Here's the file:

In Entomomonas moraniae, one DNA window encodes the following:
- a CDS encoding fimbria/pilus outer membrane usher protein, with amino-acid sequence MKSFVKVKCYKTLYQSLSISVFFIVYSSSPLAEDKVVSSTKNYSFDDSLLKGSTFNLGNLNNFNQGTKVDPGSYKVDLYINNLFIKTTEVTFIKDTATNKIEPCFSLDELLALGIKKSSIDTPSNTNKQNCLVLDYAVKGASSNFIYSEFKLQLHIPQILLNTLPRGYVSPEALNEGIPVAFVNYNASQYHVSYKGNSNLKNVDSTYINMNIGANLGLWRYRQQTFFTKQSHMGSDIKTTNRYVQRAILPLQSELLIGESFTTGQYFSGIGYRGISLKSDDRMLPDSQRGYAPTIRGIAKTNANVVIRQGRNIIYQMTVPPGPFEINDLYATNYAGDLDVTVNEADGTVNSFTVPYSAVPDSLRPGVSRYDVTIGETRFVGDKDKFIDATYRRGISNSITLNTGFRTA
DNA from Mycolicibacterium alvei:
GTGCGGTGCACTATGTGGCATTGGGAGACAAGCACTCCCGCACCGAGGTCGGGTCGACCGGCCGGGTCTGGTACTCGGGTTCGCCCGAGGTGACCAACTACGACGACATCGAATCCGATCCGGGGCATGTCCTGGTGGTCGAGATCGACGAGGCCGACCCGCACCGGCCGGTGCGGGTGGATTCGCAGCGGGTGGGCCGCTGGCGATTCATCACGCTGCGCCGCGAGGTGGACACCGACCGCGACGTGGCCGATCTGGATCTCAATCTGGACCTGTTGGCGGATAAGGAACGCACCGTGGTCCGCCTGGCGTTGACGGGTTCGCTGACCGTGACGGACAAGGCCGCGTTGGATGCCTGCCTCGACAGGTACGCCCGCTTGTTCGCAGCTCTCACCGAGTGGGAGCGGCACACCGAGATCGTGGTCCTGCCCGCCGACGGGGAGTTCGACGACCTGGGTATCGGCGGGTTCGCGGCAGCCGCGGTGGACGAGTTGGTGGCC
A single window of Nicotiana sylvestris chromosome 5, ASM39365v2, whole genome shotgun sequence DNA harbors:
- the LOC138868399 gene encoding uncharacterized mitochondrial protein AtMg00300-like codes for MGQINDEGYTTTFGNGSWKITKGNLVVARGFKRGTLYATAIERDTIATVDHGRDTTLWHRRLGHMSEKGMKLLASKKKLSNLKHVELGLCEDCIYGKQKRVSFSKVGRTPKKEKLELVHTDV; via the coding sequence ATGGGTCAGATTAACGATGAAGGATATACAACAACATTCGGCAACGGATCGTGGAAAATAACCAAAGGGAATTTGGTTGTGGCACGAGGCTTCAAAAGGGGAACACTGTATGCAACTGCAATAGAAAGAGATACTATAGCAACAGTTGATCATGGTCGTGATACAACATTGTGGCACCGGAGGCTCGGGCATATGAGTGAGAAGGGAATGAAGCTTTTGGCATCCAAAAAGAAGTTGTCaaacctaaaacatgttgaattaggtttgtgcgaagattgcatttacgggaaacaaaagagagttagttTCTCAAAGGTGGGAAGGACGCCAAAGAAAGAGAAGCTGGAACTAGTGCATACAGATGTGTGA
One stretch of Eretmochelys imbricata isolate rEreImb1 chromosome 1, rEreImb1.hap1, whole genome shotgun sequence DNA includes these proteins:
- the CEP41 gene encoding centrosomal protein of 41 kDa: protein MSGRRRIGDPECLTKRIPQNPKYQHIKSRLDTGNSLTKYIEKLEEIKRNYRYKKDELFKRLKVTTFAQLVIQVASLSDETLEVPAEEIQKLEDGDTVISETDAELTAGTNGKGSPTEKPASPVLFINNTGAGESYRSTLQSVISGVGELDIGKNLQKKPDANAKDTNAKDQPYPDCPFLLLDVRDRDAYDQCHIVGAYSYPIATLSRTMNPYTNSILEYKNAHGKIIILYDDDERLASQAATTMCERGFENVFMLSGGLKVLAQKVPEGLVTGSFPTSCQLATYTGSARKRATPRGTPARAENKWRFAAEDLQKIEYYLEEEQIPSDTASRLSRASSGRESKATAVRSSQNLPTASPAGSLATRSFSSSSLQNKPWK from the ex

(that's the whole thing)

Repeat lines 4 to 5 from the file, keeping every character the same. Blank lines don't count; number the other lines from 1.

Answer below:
GTGCGGTGCACTATGTGGCATTGGGAGACAAGCACTCCCGCACCGAGGTCGGGTCGACCGGCCGGGTCTGGTACTCGGGTTCGCCCGAGGTGACCAACTACGACGACATCGAATCCGATCCGGGGCATGTCCTGGTGGTCGAGATCGACGAGGCCGACCCGCACCGGCCGGTGCGGGTGGATTCGCAGCGGGTGGGCCGCTGGCGATTCATCACGCTGCGCCGCGAGGTGGACACCGACCGCGACGTGGCCGATCTGGATCTCAATCTGGACCTGTTGGCGGATAAGGAACGCACCGTGGTCCGCCTGGCGTTGACGGGTTCGCTGACCGTGACGGACAAGGCCGCGTTGGATGCCTGCCTCGACAGGTACGCCCGCTTGTTCGCAGCTCTCACCGAGTGGGAGCGGCACACCGAGATCGTGGTCCTGCCCGCCGACGGGGAGTTCGACGACCTGGGTATCGGCGGGTTCGCGGCAGCCGCGGTGGACGAGTTGGTGGCC
A single window of Nicotiana sylvestris chromosome 5, ASM39365v2, whole genome shotgun sequence DNA harbors: